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Tag Archives: Sequential art

Tip of the hat to Depeche Mode–whoops, make that Crowded House–of the late 80s.

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It had been bugging me that I hadn’t done a segment of my n.e.s. series for a long time, so here we are. Again we see Good Idea, Slapdash Execution, but I kind of like the primitivity this time.

The “Gare Bear Lines” emblazoned on the plane is an inside joke for those co-workers, starting with Katie Hoffman and most recently with LaShawna Douglas-Muhammad, who call me Gare Bear (or Gair Bear, as some would have it)–I am grateful for their easy-going affection. If I ever own an airplane something like this will be going on the fuselage.

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A long time ago I read “At the Core,” a story by science-fiction author Larry Niven. (Fate-of-the-galaxy spoiler alert.) His protagonist Beowulf Schaeffer was hired by an alien race to pilot a superfast spacecraft to the galactic core. As Schaeffer gets closer he sees a lot of radiation. And as he gets closer yet he discovers that the galaxy is exploding, and in about 25,000 years the deadly radiation chain reaction will reach what is called “known space,” where humans and all aliens that humans have encountered dwell. Soon after Schaeffer reports this to his alien employers, the entire alien race prepares to leave the Galaxy. Schaeffer at first shrugs–who cares about 25,000 years from now?–but then wonders if the aliens, who are considered cowardly, might not be more courageous than we are. At minimum they recognize without denial the danger that they must face, and the sooner the better. Niven ends the story by having Schaeffer think, “Maybe it is the humans who are the cowards–at the core.”

The phrase “train wreck” now seems to apply more to people and situations than trains. Early in my restaurant days a manager used it to describe the trail of maple syrup I’d negligently created that went all the way from the host stand to the dish pit. What a mess!!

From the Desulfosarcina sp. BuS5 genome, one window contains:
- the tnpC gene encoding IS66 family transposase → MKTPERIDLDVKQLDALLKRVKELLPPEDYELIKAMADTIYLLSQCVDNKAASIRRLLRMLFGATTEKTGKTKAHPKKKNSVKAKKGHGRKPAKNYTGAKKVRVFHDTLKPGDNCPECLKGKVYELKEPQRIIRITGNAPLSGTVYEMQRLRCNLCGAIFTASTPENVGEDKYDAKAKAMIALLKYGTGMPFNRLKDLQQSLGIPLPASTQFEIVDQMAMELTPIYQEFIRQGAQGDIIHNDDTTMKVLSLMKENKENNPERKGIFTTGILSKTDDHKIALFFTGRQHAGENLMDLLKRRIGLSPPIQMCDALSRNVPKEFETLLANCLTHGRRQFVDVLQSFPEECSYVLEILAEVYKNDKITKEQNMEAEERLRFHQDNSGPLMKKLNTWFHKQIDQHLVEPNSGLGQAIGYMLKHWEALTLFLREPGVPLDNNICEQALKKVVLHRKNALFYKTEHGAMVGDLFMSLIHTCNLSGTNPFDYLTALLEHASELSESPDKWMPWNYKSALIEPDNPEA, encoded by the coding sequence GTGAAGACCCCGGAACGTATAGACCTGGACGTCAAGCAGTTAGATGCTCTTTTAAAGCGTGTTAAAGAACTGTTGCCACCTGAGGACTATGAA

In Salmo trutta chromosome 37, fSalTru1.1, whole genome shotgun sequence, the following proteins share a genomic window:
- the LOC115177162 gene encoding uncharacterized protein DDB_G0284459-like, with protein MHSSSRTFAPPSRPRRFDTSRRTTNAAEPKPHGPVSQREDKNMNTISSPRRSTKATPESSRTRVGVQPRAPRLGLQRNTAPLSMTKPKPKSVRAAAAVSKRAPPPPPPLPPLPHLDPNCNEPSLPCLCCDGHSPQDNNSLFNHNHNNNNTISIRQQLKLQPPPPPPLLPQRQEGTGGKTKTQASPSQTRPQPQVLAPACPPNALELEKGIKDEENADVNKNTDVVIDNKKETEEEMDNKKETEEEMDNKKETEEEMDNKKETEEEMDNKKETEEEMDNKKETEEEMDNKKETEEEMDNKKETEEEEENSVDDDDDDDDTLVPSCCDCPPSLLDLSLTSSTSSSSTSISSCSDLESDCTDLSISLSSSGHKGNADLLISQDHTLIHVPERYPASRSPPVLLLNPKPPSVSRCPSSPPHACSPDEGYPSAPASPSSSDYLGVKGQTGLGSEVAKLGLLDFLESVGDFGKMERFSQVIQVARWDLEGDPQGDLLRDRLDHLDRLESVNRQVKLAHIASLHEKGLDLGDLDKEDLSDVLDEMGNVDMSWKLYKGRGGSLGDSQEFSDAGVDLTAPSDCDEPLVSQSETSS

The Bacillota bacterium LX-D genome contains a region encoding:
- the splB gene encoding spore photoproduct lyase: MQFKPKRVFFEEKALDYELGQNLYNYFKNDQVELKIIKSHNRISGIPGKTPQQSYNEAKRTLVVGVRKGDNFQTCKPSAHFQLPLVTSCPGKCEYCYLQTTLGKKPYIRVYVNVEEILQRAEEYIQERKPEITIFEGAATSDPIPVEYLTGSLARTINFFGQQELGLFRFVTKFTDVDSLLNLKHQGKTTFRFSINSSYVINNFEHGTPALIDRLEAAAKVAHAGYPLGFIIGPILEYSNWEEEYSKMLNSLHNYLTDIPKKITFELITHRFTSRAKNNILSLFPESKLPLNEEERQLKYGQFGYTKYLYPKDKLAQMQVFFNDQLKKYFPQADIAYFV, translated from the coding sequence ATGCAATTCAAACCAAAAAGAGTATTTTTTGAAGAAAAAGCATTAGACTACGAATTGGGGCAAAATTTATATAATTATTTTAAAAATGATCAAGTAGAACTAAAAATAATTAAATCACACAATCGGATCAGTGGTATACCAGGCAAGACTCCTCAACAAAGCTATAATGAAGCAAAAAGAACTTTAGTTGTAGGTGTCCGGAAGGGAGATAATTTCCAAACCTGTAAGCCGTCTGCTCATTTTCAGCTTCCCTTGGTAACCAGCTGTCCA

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What this quasi-fable is really about is the way we magnify things. I plowed a little of this ground in one of my earliest blog posts, but another peek through the magnifying glass couldn’t hurt.

Did a fly affect the 2020 United States Presidential election? Is it really a good idea to put a marriage proposal on the Jumbotron? Is Bernie Sanders still the same guy he was before his seated mittened image got ubiquitized? What does all this say about us?

Once Laurence Olivier and Dustin Hoffman were having dinner, and Hoffman asked Sir Larry what lit him up as far as acting goes, and (if memory serves; I’ve been trying to find the Hoffman interview and so far no dice) Olivier said, “My dear boy, it’s like this…” and he gently grabs Hoffman by the back of the neck and pulls him till they’re eyeball to eyeball and continues, “Look at me, look at me, look at me.

Scrutiny has gotten screwier and screwier lately. I don’t envy people in the spotlight. Skilled editors would be able to take all the raw video footage of my life and make two intensely entertaining movies, one that would make me look like a Hero, the other like Hellspawn. Dear reader, how about you?